Lee MJ, et al. Pharmacokinetics of tea catechins after ingestion of green tea and (-)-epigallocatechin-3-gallate by humans: formation of different metabolites and individual variability. Cancer Epidemiol Biomarkers Prev 2002 Oct; 11(10 Pt 1): 1025-32.
Wang YC, et al. The specific anti-cancer activity of green tea (-)-epigallocatechin-3-gallate (EGCG). Amino Acids 2002; 22(2): 131-43.
Lu YP, et al. Inhibitory effects of orally administered green tea, black tea, and caffeine on skin carcinogenesis in mice previously treated with ultraviolet B light (high-risk mice): relationship to decreased tissue fat. Cancer Res 2001 Jul 1; 61(13): 5002-9.
Afaq F, et al. Inhibition of ultraviolet B-mediated activation of nuclear factor kappaB in normal human epidermal keratinocytes by green tea Constituent (-)-epigallocatechin-3-gallate. Oncogene 2003 Feb 20; 22(7): 1035-44.
Zhang H, et al. Modification of lung cancer susceptibility by green tea extract as measured by the comet assay. Cancer Detect Prev 2002; 26(6): 411-8.
Li N, et al. Inhibition of 7,12-dimethylbenz[a]anthracene (DMBA)-induced oral carcinogenesis in hamsters by tea and curcumin. Carcinogenesis 2002 Aug; 23(8): 1307-13.
Orner GA , et al. Response of Apc(min) and A33 (delta N beta-cat) mutant mice to treatment with tea, sulindac, and 2-amino-1-methyl-6-phenylimidazo[4,5-b]pyridine (PhIP). Mutat Res 2002 Sep 30; 506-507: 121-7.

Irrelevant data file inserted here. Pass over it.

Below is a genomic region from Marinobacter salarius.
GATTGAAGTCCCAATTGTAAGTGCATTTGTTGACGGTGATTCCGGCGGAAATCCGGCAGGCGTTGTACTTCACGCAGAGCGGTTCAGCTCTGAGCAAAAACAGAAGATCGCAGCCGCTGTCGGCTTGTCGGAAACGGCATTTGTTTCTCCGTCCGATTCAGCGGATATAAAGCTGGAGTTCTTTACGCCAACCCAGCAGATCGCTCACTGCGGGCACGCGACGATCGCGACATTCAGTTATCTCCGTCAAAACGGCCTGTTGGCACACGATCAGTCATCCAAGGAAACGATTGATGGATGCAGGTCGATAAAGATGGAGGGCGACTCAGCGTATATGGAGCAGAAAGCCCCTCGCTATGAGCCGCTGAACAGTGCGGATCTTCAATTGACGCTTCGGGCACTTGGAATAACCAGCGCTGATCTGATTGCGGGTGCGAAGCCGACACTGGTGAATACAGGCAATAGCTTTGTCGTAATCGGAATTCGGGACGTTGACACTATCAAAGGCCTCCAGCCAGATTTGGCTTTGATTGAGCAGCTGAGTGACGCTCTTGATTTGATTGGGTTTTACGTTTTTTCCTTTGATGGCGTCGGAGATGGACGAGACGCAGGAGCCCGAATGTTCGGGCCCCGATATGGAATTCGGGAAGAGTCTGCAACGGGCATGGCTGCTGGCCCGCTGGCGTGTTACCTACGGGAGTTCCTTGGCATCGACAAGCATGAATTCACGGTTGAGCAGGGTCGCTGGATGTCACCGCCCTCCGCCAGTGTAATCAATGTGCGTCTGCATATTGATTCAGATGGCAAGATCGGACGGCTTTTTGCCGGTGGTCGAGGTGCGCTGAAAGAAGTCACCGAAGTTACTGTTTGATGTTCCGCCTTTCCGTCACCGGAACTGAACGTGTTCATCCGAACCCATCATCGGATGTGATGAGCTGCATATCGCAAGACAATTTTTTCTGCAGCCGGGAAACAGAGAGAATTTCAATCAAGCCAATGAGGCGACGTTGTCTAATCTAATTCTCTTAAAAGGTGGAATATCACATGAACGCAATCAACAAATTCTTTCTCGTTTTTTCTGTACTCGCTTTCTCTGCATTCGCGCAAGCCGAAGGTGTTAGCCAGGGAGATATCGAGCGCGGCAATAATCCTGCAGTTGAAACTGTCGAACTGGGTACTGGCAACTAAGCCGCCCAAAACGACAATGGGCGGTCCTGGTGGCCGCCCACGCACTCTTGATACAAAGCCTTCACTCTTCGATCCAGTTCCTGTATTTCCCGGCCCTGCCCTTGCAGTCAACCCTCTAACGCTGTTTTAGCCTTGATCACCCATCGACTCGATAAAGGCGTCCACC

Zhou JR, et al. Soy phytochemicals and tea bioactive components synergistically inhibit androgen-sensitive human prostate tumors in mice.J Nutr 2003 Feb; 133(2): 516-21.
Gupta S, et al. Molecular pathway for (-)-epigallocatechin-3- gallate-induced cell cycle arrest and apoptosis of human prostate carcinoma cells. Arch Biochem Biophys 2003 Feb 1; 410(1): 177-85.
Yoo HG, et al. Induction of apoptosis by the green tea flavonol (-)-epigallocatechin-3-gallate in human endothelial ECV 304 cells. Anticancer Res 2002 Nov-Dec; 22(6A): 3373-8.
Vergote D, et al. Epigallocatechin (EGC) of green tea induces apoptosis of human breast cancer cells but not of their normal counterparts. Breast Cancer Res Treat 2002 Dec; 76(3): 195-201.
Sartippour MR, et al. Green tea and its catechins inhibit breast cancer xenografts. Nutr Cancer 2001; 40(2): 149-56.
Sartippour MR, et al. Inhibition of fibroblast growth factors by green tea. Int J Oncol 2002 Sep; 21(3): 487-91.
Sartippour MR, et al. Green tea inhibits vascular endothelial growth factor (VEGF) induction in human breast cancer cells. J Nutr 2002 Aug; 132(8): 2307-11.
Tsubono Y, et al. Green tea and the risk of gastric cancer in Japan . N Engl J Med 2001 Mar 1; 344(9): 632-6.
Ohno Y, Yoshimura T; Japan Collaborative Cohort Study Group. A prospective study of stomach cancer death in relation to green tea consumption in Japan . Br J Cancer 2002 Jul 29 ;87(3): 309-13.
Jatoi A, et al. A phase II trial of green tea in the treatment of patients with androgen independent metastatic prostate carcinoma. Cancer 2003 Mar 15; 97(6): 1442-6.